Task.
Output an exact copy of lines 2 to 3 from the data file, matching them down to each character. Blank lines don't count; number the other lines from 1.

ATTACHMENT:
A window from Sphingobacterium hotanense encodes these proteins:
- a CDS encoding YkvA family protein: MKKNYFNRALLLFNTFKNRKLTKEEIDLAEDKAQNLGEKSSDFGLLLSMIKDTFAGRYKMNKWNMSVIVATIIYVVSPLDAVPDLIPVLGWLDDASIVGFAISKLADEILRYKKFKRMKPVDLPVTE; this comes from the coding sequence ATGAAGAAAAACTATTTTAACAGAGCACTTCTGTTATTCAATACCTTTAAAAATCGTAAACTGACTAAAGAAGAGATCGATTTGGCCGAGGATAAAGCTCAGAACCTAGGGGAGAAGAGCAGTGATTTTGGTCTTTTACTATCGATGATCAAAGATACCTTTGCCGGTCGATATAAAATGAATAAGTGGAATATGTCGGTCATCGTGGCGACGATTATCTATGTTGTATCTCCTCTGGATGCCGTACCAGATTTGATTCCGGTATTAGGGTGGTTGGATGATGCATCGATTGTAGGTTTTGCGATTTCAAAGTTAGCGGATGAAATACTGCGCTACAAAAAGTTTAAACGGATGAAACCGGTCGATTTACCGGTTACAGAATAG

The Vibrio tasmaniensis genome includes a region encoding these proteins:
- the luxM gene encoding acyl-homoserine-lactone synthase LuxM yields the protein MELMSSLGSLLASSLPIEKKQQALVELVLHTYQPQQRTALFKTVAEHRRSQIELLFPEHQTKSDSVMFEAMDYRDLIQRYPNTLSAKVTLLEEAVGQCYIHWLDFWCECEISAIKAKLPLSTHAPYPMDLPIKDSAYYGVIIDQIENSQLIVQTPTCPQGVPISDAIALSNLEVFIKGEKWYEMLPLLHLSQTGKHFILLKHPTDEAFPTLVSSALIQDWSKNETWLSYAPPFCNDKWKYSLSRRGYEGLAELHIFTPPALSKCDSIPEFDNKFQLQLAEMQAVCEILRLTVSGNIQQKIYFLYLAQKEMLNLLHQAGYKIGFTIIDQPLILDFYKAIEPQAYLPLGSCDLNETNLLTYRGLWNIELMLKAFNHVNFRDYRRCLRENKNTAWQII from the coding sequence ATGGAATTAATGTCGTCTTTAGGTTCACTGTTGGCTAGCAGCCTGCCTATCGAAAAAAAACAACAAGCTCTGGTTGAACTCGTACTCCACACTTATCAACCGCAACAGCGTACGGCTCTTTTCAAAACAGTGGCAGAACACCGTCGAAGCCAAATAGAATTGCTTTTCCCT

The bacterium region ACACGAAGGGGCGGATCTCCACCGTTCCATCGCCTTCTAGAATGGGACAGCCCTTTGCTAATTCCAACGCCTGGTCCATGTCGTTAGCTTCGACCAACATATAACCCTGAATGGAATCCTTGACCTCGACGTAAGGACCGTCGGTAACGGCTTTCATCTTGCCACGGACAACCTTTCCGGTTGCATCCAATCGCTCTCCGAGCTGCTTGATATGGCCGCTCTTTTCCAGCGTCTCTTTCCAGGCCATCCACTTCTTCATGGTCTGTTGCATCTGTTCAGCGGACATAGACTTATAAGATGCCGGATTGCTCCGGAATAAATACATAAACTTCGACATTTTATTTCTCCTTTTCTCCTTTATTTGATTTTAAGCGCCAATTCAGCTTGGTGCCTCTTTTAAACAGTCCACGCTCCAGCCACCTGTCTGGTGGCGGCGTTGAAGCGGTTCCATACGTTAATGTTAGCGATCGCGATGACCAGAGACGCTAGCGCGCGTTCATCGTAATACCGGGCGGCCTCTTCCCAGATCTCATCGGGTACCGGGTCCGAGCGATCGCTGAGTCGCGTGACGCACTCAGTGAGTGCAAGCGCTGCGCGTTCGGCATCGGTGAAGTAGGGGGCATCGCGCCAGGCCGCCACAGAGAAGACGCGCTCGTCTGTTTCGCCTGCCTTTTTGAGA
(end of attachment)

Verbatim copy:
- a CDS encoding YkvA family protein: MKKNYFNRALLLFNTFKNRKLTKEEIDLAEDKAQNLGEKSSDFGLLLSMIKDTFAGRYKMNKWNMSVIVATIIYVVSPLDAVPDLIPVLGWLDDASIVGFAISKLADEILRYKKFKRMKPVDLPVTE; this comes from the coding sequence ATGAAGAAAAACTATTTTAACAGAGCACTTCTGTTATTCAATACCTTTAAAAATCGTAAACTGACTAAAGAAGAGATCGATTTGGCCGAGGATAAAGCTCAGAACCTAGGGGAGAAGAGCAGTGATTTTGGTCTTTTACTATCGATGATCAAAGATACCTTTGCCGGTCGATATAAAATGAATAAGTGGAATATGTCGGTCATCGTGGCGACGATTATCTATGTTGTATCTCCTCTGGATGCCGTACCAGATTTGATTCCGGTATTAGGGTGGTTGGATGATGCATCGATTGTAGGTTTTGCGATTTCAAAGTTAGCGGATGAAATACTGCGCTACAAAAAGTTTAAACGGATGAAACCGGTCGATTTACCGGTTACAGAATAG

The Vibrio tasmaniensis genome includes a region encoding these proteins: